byAyush SyalApril 27, 20204 comments3 minute readAmidst the coronavirus crisis, European aircraft manufacturer Airbus has issued an assessment of the impact on its business. In a letter to staff, CEO of Airbus, Guillaume Faury has said that the company was “bleeding cash at an unprecedented speed”. Since the stability and financial health of Airbus might…
Amidst the coronavirus crisis, European aircraft manufacturer Airbus has issued an assessment of the impact on its business. In a letter to staff, CEO of Airbus, Guillaume Faury has said that the company was “bleeding cash at an unprecedented speed”. Since the stability and financial health of Airbus might be at stake, Guillaume has informed the staff of possible job cuts and salary reductions.
The letter was sent to employees on Friday, just a few days before Airbus is set to release the first-quarter results. With production halted since mid-March and reluctance from airlines to place new orders, it is apparent that the results are going to be very shocking and discouraging.
Here are noteworthy portions of the letter:
The current production rate of Airbus is between 30-35% lower than the initially planned numbers. In the last two weeks itself, Airbus has lost almost a third of its business. However, Faury said that the current situation is not even near the worst-case scenario. Due to declining passenger demand and prolonged travel restrictions, Airbus might face an unprecedented financial crisis in the coming days.
Airbus is experiencing a significant imbalance between its costs and its revenues. It is spending a lot of money on its production and operations; however, it has not received a substantial inflow of cash. Fortunately, the company has secured a 15 billion euro credit after it decided to scrap its last year’s dividends.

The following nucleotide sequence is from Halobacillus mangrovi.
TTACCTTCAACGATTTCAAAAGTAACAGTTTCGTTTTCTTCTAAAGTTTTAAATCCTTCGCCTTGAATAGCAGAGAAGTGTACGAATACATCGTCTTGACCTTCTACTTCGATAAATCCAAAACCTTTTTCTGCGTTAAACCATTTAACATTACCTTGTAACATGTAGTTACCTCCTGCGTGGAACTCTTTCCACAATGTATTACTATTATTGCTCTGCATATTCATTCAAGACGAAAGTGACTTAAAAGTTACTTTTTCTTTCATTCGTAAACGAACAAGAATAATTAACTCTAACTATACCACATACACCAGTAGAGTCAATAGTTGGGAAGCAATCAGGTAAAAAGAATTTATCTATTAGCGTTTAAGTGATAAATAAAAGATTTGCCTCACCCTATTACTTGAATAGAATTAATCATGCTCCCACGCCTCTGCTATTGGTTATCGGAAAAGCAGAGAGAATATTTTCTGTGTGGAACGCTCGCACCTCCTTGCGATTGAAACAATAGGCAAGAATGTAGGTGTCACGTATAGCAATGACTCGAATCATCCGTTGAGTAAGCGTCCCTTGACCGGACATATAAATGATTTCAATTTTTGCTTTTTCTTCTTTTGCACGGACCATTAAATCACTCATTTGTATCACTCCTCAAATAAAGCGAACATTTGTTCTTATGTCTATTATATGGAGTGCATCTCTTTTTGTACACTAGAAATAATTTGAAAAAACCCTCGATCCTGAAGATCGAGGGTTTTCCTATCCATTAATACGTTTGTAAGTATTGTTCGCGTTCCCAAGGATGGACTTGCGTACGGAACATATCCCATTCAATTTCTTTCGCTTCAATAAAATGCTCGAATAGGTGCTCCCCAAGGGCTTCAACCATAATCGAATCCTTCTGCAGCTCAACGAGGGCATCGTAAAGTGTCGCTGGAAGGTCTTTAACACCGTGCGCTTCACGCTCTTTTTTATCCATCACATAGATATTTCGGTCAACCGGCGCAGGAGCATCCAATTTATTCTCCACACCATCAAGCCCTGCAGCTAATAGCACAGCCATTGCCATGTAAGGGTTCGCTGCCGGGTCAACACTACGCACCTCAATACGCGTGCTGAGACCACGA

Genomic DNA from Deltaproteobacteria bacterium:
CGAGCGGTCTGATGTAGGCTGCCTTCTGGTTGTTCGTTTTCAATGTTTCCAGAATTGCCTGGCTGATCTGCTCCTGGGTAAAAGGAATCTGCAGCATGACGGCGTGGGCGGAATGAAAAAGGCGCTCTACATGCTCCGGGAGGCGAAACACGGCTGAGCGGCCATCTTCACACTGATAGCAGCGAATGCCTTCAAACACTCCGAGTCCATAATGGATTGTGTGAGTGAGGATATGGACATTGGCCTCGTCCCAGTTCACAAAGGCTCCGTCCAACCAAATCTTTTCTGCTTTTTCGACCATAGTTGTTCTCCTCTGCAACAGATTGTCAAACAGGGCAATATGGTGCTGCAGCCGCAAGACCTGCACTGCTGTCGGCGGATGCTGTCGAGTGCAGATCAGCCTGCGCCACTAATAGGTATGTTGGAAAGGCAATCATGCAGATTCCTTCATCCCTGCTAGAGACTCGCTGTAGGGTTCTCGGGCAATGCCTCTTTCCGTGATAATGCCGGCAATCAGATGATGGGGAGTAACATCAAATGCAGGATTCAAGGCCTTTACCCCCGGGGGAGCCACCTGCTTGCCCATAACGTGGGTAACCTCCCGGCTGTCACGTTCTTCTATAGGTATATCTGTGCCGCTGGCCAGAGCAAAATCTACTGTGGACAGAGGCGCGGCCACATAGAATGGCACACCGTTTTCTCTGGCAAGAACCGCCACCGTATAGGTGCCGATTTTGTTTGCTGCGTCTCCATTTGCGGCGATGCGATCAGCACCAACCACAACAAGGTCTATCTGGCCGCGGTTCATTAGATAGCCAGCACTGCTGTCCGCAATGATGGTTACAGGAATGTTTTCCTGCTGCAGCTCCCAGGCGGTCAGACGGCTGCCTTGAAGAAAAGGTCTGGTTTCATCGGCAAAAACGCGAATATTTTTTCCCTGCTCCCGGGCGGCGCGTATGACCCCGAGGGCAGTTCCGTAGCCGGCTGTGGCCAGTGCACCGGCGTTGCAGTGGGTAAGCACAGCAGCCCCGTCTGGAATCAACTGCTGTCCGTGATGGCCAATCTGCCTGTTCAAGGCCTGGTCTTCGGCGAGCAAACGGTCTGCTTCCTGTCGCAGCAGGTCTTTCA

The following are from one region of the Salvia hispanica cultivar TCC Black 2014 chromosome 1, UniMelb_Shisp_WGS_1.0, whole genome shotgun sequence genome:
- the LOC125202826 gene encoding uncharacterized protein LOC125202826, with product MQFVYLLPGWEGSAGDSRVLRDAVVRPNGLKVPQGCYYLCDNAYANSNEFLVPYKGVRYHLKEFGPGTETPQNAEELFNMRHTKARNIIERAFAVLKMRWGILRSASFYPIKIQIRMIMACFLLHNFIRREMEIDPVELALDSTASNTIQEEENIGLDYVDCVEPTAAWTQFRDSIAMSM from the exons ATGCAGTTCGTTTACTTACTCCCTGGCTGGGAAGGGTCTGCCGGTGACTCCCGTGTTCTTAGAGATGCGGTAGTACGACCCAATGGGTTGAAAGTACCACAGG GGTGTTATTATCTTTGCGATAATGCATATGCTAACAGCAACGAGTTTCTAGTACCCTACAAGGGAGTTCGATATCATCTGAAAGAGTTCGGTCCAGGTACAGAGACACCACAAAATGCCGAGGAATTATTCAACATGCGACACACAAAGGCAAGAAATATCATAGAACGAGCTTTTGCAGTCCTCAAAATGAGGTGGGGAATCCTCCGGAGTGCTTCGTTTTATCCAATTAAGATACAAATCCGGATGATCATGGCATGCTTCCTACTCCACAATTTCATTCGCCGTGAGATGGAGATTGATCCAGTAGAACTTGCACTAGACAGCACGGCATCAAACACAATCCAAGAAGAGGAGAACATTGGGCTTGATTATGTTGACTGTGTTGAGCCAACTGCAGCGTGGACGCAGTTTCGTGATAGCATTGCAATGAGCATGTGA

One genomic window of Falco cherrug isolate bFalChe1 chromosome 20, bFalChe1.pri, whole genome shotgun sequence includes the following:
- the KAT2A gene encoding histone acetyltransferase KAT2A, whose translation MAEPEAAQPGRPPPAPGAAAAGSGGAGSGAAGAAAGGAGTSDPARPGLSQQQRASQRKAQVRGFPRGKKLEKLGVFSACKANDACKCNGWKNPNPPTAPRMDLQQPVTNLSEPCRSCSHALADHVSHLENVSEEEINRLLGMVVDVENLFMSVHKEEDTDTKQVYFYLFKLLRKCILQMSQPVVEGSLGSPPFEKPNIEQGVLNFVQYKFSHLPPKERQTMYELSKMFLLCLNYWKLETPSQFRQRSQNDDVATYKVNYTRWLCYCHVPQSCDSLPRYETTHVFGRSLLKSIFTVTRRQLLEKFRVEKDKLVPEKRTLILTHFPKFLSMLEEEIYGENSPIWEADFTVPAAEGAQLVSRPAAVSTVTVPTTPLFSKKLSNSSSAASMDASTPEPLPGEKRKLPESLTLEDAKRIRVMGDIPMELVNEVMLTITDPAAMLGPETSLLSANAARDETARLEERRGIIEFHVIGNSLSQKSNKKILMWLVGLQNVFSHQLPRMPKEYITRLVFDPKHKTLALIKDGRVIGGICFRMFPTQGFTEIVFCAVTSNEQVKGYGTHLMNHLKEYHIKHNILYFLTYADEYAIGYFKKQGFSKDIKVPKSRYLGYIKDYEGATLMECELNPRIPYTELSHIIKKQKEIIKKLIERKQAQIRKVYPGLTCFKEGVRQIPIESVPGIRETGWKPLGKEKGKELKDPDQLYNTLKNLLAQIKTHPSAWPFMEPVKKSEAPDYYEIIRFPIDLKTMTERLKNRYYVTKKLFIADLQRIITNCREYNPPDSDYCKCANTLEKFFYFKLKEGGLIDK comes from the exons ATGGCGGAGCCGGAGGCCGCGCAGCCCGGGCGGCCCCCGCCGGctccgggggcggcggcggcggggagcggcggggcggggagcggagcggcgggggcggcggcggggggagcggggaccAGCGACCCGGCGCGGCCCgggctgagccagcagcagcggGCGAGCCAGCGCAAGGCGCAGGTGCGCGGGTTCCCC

Faury has conveyed the importance of this by saying:
“[The credits] give us the flexibility and time to adapt and resize our business. But we must now act urgently to reduce our cash-out, restore our financial balance, and, ultimately, to regain control of our destiny.”
The most significant impact on Airbus’ supply chain has been to its delivery segment. Airlines around the globe are struggling to survive, and this has scuttled their ability to take aircraft deliveries. The effect on the supply chain can last for years until additional passenger demand is instigated.
Airbus had earlier asked many of its worldwide employees to take ten-days off in the middle of May. However, the current situation doesn’t allow Airbus to allow for much more leniency. As a result of this, Airbus has partnered with many of its social partners to develop an unemployment scheme. Additionally, Faury has openly stated that in order to save the company, workforce reductions might be undertaken whenever required.
As far as future decisions are concerned, Airbus will analyze the market dynamics after the pandemic is under control and make the decisions accordingly. It will use available data and try to make predictions as to when the peak level of the industry might be restored. This will allow it to take a more realistic approach to solving its financial plight.
It was earlier predicted that Airbus might be better placed than any other aircraft manufacturer, given its stronghold on the narrowbody market and adaptability to market changes. However, the reality is far from optimistic. For now, Airbus can only be patient and wait for the post-coronavirus period to bring about positive and adapted changes to its business.
Will Airbus survive the coronavirus impact? Let us know in the comments.
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